Russia’s state Investigative Committee said on Monday it was examining the alleged use of chemical weapons by Ukrainian forces near the towns of Soledar and Bakhmut.
Ukraine’s Defence Ministry did not immediately reply to requests for comment on the allegation, which was not accompanied by any publicly released evidence.
The Investigative Committee said the Donetsk People’s Republic – one of Russia’s proxies in the territories it has seized and occupied in eastern Ukraine – had reported the use of chemical weapons by Ukrainian drones near the two locations.
“As a result, servicemen of the Russian Armed Forces are experiencing a deterioration in their health and characteristic symptoms of poisoning,” it said, without providing details or naming the alleged substance.
Since the start of its invasion nearly a year ago, Russia has repeatedly warned that Ukraine might be preparing to use non-conventional weapons, including biological weapons or a radioactive dirty bomb. No such attack has materialised.
Ukraine and its Western allies rejected those accusations but saw them as a possible prelude to a “false flag” attack, meaning Russia might itself resort to such tactics but seek to blame Ukraine. Russia has dismissed that claim.
Use of chemical weapons in Syria
The international chemical weapons watchdog has told the United Nations Security Council its experts investigated 77 allegations against Syria, and concluded in 17 cases chemical weapons were likely or definitely used.
Fernando Arias, head of the Organisation for the Prohibition of Chemical Weapons (OPCW), on Thursday called it “a disturbing reality” that eight years after Syria joined the chemical weapons convention, which bans the production or use of such weapons, many questions remain about its initial declaration of its weapons, stockpiles and precursors and its continuing programme.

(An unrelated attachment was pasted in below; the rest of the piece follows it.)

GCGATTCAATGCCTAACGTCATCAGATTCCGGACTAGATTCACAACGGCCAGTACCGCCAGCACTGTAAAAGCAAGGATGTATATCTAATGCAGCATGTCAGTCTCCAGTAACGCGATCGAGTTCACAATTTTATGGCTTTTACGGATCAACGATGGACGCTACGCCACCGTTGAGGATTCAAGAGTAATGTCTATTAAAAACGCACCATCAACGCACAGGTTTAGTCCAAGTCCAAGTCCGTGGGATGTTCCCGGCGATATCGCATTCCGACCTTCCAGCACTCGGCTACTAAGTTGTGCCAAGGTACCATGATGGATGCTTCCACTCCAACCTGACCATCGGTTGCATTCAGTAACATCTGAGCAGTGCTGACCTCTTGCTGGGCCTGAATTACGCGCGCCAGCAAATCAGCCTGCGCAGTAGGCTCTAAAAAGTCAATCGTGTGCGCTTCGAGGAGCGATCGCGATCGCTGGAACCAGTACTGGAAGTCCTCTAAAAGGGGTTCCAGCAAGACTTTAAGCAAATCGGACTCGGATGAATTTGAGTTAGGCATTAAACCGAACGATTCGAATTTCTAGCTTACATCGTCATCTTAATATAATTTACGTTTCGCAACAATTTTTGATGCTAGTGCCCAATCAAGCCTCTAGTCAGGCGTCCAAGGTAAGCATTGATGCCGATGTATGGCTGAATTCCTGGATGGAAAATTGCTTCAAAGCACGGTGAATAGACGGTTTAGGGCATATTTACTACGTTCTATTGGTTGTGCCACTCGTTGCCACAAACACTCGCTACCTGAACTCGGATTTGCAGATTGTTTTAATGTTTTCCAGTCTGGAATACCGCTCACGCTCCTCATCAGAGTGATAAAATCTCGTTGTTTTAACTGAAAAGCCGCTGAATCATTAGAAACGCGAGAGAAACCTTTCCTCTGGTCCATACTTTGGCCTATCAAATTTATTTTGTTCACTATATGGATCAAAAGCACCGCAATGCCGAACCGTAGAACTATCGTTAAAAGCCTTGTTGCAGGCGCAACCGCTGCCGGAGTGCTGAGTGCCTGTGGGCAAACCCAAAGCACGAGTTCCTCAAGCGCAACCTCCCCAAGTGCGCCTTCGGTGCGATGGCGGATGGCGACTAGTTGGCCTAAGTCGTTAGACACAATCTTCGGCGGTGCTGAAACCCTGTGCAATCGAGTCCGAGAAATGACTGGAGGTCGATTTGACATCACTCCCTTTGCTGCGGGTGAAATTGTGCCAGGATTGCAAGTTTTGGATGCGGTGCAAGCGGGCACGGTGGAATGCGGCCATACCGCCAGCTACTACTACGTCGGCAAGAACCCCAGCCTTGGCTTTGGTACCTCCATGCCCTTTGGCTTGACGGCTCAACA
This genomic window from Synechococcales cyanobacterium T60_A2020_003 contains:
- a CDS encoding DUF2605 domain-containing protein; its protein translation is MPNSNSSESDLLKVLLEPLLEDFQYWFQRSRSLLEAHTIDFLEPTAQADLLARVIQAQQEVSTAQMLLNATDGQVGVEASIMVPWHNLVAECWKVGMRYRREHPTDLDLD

He said the OPCW will be taking up a new issue at its next consultations with Syria – “the presence of a new chemical weapons agent found in samples collected in large storage containers in September 2020”.
Arias said he sent a letter informing the Syrian government he intended to send an OPCW team to look into this issue from May 18 to June 1 2020, and requested visas but never got a response.
He said he informed Damascus he was postponing the arrival to May 28 2020. With no reply from Syria by May 26, he said: “I decided to postpone the mission until further notice.”
Russia has sharply criticised the OPCW and its investigators, accusing them of factual and technical errors and acting under pressure from Western nations.
The United Kingdom’s UN Ambassador Barbara Woodward countered that “the facts of this case are clear”.
“There are 20 unresolved issues in Syria’s initial chemical weapons declaration, which is deeply concerning,” she said.
“The UN and the OPCW have attributed eight chemical weapons attacks to the Syrian regime. It’s clear that the regime retains a chemical weapons capability and the willingness to use it.”
Woodward said the Security Council will continue to insist on Syria’s full cooperation with the OPCW, “and the full and verifiable destruction of Syria’s chemical programme”.
US Deputy Ambassador Richard Mills said “no amount of disinformation – espoused by Syria and its very small number of supporters – can negate or diminish the credibility of the evidence that has been presented to us by the OPCW”.
“The Assad regime – supported by Russia – continues to ignore calls from the international community to fully disclose and verifiably destroy its chemical weapons programme,” Mills said.
“Without accountability for the atrocities committed against the Syrian people, lasting peace in Syria will remain out of reach. The United States, once again, calls for justice and accountability as critical components to help move Syria towards a political resolution to the conflict.”
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